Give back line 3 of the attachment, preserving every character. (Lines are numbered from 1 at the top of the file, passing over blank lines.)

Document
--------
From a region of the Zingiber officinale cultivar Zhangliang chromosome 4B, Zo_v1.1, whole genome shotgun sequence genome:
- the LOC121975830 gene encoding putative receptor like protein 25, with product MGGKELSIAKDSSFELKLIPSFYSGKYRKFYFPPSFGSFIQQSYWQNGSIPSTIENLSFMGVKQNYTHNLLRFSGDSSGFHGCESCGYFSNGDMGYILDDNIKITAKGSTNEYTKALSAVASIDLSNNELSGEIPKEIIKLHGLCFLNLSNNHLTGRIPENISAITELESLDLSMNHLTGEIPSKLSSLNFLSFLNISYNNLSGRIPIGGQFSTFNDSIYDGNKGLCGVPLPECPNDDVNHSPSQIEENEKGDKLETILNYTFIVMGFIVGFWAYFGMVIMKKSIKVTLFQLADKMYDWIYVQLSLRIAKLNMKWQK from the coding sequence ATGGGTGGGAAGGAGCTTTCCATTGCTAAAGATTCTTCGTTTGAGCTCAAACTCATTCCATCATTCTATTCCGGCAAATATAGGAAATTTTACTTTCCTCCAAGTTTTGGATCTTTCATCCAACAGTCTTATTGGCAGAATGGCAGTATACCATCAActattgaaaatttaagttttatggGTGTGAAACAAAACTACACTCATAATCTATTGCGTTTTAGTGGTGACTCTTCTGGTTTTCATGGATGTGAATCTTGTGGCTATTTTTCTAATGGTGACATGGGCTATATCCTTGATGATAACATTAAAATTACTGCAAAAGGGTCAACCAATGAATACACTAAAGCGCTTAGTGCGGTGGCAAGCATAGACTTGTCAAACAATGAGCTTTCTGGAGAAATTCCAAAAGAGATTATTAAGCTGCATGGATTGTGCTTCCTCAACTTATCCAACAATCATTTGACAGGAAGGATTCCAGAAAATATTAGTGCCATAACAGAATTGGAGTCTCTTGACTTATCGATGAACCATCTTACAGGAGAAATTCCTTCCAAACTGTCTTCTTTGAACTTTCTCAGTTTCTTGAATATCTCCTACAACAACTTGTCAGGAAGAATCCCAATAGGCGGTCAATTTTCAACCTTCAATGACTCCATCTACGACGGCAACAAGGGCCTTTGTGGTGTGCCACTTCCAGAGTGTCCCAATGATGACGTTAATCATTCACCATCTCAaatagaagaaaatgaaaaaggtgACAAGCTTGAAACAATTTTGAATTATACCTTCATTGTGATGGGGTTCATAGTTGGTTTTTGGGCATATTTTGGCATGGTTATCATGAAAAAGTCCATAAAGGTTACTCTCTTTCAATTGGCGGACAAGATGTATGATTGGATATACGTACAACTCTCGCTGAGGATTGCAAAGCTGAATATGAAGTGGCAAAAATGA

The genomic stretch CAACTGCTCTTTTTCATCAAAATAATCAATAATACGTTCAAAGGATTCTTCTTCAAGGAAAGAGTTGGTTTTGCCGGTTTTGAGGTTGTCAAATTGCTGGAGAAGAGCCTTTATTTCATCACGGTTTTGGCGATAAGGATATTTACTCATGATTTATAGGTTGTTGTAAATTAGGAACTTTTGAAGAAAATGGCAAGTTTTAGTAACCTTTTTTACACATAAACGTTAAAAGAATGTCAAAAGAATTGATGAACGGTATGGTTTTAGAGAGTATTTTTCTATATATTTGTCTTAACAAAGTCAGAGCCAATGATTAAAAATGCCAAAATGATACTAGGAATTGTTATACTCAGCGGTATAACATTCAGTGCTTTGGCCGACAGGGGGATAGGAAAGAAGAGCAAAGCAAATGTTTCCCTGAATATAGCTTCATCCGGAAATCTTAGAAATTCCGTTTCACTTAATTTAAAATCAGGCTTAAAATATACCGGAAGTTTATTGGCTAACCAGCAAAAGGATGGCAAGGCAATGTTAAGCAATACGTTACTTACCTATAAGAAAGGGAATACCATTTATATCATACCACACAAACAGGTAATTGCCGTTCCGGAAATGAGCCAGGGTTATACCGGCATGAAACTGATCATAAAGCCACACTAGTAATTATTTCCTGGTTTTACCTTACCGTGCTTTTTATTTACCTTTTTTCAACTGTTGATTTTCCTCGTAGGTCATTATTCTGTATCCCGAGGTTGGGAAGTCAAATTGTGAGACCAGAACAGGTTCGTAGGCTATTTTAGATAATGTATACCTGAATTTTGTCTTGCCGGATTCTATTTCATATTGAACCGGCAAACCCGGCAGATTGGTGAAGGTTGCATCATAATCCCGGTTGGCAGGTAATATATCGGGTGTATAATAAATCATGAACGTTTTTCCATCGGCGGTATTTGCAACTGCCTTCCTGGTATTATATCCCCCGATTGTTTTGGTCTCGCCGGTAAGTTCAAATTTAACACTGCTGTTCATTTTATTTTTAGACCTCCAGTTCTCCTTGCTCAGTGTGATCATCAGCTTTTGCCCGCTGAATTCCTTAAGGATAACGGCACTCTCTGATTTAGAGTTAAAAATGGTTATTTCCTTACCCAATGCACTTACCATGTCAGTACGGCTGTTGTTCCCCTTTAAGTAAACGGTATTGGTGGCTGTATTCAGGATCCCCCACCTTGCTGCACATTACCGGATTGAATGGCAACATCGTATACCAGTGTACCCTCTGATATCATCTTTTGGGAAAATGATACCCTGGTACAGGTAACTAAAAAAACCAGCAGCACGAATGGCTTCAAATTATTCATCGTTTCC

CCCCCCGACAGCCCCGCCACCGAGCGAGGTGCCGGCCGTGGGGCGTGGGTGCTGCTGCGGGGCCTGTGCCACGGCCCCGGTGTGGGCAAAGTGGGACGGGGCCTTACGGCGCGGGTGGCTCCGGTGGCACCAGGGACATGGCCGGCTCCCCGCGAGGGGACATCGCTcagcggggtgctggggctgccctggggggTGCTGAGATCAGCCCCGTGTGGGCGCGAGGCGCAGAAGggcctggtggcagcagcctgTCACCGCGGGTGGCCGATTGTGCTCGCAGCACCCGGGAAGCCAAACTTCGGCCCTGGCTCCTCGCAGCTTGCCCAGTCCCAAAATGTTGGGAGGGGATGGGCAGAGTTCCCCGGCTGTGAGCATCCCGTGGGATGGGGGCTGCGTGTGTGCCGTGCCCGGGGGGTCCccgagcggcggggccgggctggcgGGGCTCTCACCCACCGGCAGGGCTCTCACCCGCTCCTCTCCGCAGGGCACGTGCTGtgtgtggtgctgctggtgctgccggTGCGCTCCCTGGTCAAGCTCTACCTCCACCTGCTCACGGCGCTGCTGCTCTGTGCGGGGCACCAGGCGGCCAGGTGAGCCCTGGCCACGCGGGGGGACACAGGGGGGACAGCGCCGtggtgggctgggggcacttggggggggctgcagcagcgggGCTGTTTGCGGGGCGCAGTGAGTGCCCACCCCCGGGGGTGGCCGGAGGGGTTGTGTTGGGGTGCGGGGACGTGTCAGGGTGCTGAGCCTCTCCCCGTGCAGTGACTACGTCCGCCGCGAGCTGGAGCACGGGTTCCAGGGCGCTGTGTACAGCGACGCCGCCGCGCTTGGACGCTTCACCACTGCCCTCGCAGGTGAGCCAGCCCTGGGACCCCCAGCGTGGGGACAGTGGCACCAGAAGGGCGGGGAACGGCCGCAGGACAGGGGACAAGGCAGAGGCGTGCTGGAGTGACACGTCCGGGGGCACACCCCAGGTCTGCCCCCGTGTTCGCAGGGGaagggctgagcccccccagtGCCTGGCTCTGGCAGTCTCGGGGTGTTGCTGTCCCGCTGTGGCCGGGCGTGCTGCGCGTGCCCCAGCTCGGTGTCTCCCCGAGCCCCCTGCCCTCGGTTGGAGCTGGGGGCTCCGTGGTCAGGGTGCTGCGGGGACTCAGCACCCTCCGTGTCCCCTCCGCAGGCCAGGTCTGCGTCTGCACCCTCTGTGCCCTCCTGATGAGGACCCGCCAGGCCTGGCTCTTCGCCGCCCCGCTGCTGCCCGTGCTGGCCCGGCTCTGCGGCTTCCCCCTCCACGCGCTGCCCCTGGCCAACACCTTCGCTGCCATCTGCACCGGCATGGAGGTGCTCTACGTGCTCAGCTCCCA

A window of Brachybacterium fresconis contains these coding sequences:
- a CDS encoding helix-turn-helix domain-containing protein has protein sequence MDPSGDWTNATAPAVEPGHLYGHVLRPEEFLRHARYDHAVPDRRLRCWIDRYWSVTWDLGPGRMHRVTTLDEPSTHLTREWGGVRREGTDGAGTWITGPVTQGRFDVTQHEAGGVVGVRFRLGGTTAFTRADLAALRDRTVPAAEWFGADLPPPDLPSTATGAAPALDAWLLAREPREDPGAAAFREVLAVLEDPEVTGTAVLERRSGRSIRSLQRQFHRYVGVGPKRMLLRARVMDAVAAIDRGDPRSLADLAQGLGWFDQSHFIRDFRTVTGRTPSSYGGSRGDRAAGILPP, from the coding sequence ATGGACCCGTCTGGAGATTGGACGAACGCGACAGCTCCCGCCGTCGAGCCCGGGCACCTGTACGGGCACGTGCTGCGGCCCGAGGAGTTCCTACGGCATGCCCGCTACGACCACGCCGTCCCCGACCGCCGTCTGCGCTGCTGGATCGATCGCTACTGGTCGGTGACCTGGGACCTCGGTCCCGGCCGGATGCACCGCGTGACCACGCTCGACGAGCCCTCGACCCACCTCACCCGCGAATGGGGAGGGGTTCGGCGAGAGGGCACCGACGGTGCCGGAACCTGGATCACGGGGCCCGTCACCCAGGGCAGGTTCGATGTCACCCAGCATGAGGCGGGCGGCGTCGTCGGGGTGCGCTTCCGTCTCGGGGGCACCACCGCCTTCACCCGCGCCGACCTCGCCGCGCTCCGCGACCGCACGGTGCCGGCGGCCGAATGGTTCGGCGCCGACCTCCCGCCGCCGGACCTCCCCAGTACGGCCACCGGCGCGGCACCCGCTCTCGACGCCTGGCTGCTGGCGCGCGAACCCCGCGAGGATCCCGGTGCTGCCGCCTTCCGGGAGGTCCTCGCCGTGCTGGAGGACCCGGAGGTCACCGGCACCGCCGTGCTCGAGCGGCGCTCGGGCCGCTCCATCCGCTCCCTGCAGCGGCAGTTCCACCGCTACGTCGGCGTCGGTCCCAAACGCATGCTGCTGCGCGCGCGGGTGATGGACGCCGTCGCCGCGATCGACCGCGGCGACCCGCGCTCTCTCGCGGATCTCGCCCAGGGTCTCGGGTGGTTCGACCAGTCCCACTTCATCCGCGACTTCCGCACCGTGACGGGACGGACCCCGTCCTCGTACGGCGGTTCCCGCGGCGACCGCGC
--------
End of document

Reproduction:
The genomic stretch CAACTGCTCTTTTTCATCAAAATAATCAATAATACGTTCAAAGGATTCTTCTTCAAGGAAAGAGTTGGTTTTGCCGGTTTTGAGGTTGTCAAATTGCTGGAGAAGAGCCTTTATTTCATCACGGTTTTGGCGATAAGGATATTTACTCATGATTTATAGGTTGTTGTAAATTAGGAACTTTTGAAGAAAATGGCAAGTTTTAGTAACCTTTTTTACACATAAACGTTAAAAGAATGTCAAAAGAATTGATGAACGGTATGGTTTTAGAGAGTATTTTTCTATATATTTGTCTTAACAAAGTCAGAGCCAATGATTAAAAATGCCAAAATGATACTAGGAATTGTTATACTCAGCGGTATAACATTCAGTGCTTTGGCCGACAGGGGGATAGGAAAGAAGAGCAAAGCAAATGTTTCCCTGAATATAGCTTCATCCGGAAATCTTAGAAATTCCGTTTCACTTAATTTAAAATCAGGCTTAAAATATACCGGAAGTTTATTGGCTAACCAGCAAAAGGATGGCAAGGCAATGTTAAGCAATACGTTACTTACCTATAAGAAAGGGAATACCATTTATATCATACCACACAAACAGGTAATTGCCGTTCCGGAAATGAGCCAGGGTTATACCGGCATGAAACTGATCATAAAGCCACACTAGTAATTATTTCCTGGTTTTACCTTACCGTGCTTTTTATTTACCTTTTTTCAACTGTTGATTTTCCTCGTAGGTCATTATTCTGTATCCCGAGGTTGGGAAGTCAAATTGTGAGACCAGAACAGGTTCGTAGGCTATTTTAGATAATGTATACCTGAATTTTGTCTTGCCGGATTCTATTTCATATTGAACCGGCAAACCCGGCAGATTGGTGAAGGTTGCATCATAATCCCGGTTGGCAGGTAATATATCGGGTGTATAATAAATCATGAACGTTTTTCCATCGGCGGTATTTGCAACTGCCTTCCTGGTATTATATCCCCCGATTGTTTTGGTCTCGCCGGTAAGTTCAAATTTAACACTGCTGTTCATTTTATTTTTAGACCTCCAGTTCTCCTTGCTCAGTGTGATCATCAGCTTTTGCCCGCTGAATTCCTTAAGGATAACGGCACTCTCTGATTTAGAGTTAAAAATGGTTATTTCCTTACCCAATGCACTTACCATGTCAGTACGGCTGTTGTTCCCCTTTAAGTAAACGGTATTGGTGGCTGTATTCAGGATCCCCCACCTTGCTGCACATTACCGGATTGAATGGCAACATCGTATACCAGTGTACCCTCTGATATCATCTTTTGGGAAAATGATACCCTGGTACAGGTAACTAAAAAAACCAGCAGCACGAATGGCTTCAAATTATTCATCGTTTCC